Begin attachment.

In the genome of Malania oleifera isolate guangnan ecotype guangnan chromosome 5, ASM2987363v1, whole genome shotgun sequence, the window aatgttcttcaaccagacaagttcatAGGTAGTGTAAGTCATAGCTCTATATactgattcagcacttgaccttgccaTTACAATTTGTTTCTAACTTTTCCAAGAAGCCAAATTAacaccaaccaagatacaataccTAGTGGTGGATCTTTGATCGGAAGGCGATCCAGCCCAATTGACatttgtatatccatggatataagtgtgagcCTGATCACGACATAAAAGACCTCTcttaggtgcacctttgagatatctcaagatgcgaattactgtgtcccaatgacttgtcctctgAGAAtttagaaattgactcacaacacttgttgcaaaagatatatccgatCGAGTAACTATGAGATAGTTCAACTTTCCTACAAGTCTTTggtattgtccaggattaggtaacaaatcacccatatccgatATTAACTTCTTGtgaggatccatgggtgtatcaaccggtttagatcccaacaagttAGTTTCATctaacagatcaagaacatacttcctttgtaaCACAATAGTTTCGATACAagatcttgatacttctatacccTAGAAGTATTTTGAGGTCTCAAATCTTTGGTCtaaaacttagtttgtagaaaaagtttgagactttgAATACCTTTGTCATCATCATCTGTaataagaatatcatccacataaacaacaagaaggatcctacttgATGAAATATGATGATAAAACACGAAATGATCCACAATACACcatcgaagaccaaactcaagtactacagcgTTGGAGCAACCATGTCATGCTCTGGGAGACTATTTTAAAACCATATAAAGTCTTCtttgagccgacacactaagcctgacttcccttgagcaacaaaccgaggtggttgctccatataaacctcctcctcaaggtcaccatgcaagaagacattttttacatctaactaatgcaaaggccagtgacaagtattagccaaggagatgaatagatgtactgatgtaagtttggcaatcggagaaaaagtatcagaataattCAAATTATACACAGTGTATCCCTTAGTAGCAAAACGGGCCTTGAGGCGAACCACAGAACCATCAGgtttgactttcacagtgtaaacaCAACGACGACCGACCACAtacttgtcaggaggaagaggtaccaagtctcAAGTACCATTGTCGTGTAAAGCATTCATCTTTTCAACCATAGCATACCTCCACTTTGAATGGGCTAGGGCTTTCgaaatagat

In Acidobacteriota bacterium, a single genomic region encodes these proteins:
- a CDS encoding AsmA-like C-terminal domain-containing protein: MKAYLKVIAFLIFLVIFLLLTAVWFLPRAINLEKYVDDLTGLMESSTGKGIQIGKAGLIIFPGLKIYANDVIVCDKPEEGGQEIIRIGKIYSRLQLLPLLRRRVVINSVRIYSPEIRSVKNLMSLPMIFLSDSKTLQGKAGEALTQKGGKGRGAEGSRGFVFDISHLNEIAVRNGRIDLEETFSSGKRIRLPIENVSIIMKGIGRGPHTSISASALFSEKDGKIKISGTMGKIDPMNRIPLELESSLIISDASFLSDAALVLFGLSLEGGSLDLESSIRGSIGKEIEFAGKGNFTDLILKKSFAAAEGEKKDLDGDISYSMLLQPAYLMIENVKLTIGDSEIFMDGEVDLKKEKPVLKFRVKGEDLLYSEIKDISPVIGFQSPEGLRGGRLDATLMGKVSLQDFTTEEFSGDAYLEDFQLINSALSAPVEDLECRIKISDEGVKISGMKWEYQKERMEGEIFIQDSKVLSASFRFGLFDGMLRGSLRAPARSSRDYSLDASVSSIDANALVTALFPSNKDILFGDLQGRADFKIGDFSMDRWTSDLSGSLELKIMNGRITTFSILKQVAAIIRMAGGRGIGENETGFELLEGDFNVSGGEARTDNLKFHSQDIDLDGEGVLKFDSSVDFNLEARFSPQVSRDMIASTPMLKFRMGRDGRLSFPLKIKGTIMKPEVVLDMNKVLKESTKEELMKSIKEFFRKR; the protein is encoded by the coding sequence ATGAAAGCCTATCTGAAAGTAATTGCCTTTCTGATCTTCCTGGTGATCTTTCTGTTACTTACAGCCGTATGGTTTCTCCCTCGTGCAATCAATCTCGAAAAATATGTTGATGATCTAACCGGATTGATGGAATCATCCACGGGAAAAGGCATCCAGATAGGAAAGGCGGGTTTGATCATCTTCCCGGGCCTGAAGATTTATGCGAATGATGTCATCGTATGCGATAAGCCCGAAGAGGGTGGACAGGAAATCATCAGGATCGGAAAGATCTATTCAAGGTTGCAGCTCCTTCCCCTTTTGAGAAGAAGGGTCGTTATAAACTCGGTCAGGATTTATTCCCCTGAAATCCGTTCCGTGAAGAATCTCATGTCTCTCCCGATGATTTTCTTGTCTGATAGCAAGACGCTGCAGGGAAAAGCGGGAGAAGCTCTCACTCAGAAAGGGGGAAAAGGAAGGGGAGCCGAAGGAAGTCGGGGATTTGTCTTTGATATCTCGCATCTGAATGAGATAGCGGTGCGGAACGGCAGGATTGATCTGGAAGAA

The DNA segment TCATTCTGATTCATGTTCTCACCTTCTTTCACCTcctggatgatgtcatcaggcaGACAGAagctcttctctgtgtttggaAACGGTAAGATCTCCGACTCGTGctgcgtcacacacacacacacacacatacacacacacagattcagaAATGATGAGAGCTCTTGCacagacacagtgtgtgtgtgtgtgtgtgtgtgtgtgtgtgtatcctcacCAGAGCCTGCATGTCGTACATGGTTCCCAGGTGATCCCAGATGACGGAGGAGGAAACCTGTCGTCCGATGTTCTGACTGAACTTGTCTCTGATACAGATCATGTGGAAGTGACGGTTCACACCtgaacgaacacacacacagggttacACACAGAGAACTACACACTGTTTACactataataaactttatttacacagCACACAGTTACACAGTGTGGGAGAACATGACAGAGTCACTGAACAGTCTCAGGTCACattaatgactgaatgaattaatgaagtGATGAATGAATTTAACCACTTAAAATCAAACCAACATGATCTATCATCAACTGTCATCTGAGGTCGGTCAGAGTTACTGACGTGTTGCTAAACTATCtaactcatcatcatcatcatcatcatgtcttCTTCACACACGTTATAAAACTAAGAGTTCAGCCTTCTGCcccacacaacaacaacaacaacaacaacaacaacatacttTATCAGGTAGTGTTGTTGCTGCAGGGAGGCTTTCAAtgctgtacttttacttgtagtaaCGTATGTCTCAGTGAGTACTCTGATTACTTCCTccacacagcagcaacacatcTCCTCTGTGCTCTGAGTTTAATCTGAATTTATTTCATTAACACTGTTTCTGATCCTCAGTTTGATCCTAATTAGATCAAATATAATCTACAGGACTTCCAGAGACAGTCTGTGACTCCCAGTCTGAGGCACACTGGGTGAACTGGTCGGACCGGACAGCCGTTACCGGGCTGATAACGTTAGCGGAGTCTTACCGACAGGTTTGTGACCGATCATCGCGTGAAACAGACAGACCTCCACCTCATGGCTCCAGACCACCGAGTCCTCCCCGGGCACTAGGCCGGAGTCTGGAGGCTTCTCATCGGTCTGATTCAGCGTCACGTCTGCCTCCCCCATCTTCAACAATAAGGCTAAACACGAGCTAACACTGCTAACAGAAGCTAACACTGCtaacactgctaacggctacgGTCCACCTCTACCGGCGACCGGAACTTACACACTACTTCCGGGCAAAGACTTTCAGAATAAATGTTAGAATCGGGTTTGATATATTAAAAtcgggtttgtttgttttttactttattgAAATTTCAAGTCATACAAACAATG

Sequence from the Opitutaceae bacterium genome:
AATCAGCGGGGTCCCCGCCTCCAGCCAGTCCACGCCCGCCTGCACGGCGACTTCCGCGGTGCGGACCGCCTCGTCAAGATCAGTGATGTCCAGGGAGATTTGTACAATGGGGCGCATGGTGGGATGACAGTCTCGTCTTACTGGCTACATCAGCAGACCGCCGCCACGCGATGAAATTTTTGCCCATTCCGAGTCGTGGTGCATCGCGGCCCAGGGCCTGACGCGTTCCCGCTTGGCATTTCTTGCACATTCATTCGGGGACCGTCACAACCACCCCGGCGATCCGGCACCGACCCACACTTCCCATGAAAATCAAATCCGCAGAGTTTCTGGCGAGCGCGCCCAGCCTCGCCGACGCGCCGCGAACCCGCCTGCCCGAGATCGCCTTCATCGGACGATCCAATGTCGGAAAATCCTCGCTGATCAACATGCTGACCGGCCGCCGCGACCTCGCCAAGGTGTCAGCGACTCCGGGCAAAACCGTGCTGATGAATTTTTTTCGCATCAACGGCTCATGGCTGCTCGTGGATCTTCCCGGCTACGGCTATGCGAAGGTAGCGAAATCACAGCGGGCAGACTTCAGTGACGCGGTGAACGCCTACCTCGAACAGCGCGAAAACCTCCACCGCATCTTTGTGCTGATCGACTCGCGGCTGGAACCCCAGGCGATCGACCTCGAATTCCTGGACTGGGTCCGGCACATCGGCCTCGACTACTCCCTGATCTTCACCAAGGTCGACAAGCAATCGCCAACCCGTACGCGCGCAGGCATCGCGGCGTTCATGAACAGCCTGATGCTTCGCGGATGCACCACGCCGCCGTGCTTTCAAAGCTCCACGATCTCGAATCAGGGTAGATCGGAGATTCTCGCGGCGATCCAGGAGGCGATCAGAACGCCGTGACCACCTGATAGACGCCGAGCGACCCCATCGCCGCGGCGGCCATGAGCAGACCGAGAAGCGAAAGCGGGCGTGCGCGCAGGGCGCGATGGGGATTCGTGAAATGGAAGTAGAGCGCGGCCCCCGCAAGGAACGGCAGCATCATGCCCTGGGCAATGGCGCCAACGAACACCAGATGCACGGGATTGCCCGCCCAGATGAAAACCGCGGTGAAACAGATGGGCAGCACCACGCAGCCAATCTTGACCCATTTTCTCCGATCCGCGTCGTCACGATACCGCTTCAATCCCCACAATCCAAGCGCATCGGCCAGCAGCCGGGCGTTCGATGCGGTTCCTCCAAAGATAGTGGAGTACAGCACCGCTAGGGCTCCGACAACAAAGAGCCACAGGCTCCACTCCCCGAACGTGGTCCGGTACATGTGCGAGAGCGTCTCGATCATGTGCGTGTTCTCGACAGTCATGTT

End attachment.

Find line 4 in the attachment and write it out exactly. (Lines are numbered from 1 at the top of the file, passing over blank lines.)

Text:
The DNA segment TCATTCTGATTCATGTTCTCACCTTCTTTCACCTcctggatgatgtcatcaggcaGACAGAagctcttctctgtgtttggaAACGGTAAGATCTCCGACTCGTGctgcgtcacacacacacacacacacatacacacacacagattcagaAATGATGAGAGCTCTTGCacagacacagtgtgtgtgtgtgtgtgtgtgtgtgtgtgtgtatcctcacCAGAGCCTGCATGTCGTACATGGTTCCCAGGTGATCCCAGATGACGGAGGAGGAAACCTGTCGTCCGATGTTCTGACTGAACTTGTCTCTGATACAGATCATGTGGAAGTGACGGTTCACACCtgaacgaacacacacacagggttacACACAGAGAACTACACACTGTTTACactataataaactttatttacacagCACACAGTTACACAGTGTGGGAGAACATGACAGAGTCACTGAACAGTCTCAGGTCACattaatgactgaatgaattaatgaagtGATGAATGAATTTAACCACTTAAAATCAAACCAACATGATCTATCATCAACTGTCATCTGAGGTCGGTCAGAGTTACTGACGTGTTGCTAAACTATCtaactcatcatcatcatcatcatcatgtcttCTTCACACACGTTATAAAACTAAGAGTTCAGCCTTCTGCcccacacaacaacaacaacaacaacaacaacaacatacttTATCAGGTAGTGTTGTTGCTGCAGGGAGGCTTTCAAtgctgtacttttacttgtagtaaCGTATGTCTCAGTGAGTACTCTGATTACTTCCTccacacagcagcaacacatcTCCTCTGTGCTCTGAGTTTAATCTGAATTTATTTCATTAACACTGTTTCTGATCCTCAGTTTGATCCTAATTAGATCAAATATAATCTACAGGACTTCCAGAGACAGTCTGTGACTCCCAGTCTGAGGCACACTGGGTGAACTGGTCGGACCGGACAGCCGTTACCGGGCTGATAACGTTAGCGGAGTCTTACCGACAGGTTTGTGACCGATCATCGCGTGAAACAGACAGACCTCCACCTCATGGCTCCAGACCACCGAGTCCTCCCCGGGCACTAGGCCGGAGTCTGGAGGCTTCTCATCGGTCTGATTCAGCGTCACGTCTGCCTCCCCCATCTTCAACAATAAGGCTAAACACGAGCTAACACTGCTAACAGAAGCTAACACTGCtaacactgctaacggctacgGTCCACCTCTACCGGCGACCGGAACTTACACACTACTTCCGGGCAAAGACTTTCAGAATAAATGTTAGAATCGGGTTTGATATATTAAAAtcgggtttgtttgttttttactttattgAAATTTCAAGTCATACAAACAATG